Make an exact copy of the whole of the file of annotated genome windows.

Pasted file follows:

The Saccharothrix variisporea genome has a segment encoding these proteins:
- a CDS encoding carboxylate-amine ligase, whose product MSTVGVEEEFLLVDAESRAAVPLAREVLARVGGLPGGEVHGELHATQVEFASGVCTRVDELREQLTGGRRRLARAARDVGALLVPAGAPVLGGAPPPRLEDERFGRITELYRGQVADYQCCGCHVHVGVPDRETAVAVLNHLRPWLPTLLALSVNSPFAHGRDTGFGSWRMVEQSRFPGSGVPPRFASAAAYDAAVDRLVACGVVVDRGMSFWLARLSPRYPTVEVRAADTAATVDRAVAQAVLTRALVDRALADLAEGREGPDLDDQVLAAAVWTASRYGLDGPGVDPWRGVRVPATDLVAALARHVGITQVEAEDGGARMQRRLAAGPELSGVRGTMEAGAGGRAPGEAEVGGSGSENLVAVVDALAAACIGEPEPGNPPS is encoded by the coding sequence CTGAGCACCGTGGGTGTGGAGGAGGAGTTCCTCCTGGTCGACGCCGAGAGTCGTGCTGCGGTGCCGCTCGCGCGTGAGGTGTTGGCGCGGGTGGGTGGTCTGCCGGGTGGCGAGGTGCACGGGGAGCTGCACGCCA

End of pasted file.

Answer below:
The Saccharothrix variisporea genome has a segment encoding these proteins:
- a CDS encoding carboxylate-amine ligase, whose product MSTVGVEEEFLLVDAESRAAVPLAREVLARVGGLPGGEVHGELHATQVEFASGVCTRVDELREQLTGGRRRLARAARDVGALLVPAGAPVLGGAPPPRLEDERFGRITELYRGQVADYQCCGCHVHVGVPDRETAVAVLNHLRPWLPTLLALSVNSPFAHGRDTGFGSWRMVEQSRFPGSGVPPRFASAAAYDAAVDRLVACGVVVDRGMSFWLARLSPRYPTVEVRAADTAATVDRAVAQAVLTRALVDRALADLAEGREGPDLDDQVLAAAVWTASRYGLDGPGVDPWRGVRVPATDLVAALARHVGITQVEAEDGGARMQRRLAAGPELSGVRGTMEAGAGGRAPGEAEVGGSGSENLVAVVDALAAACIGEPEPGNPPS is encoded by the coding sequence CTGAGCACCGTGGGTGTGGAGGAGGAGTTCCTCCTGGTCGACGCCGAGAGTCGTGCTGCGGTGCCGCTCGCGCGTGAGGTGTTGGCGCGGGTGGGTGGTCTGCCGGGTGGCGAGGTGCACGGGGAGCTGCACGCCA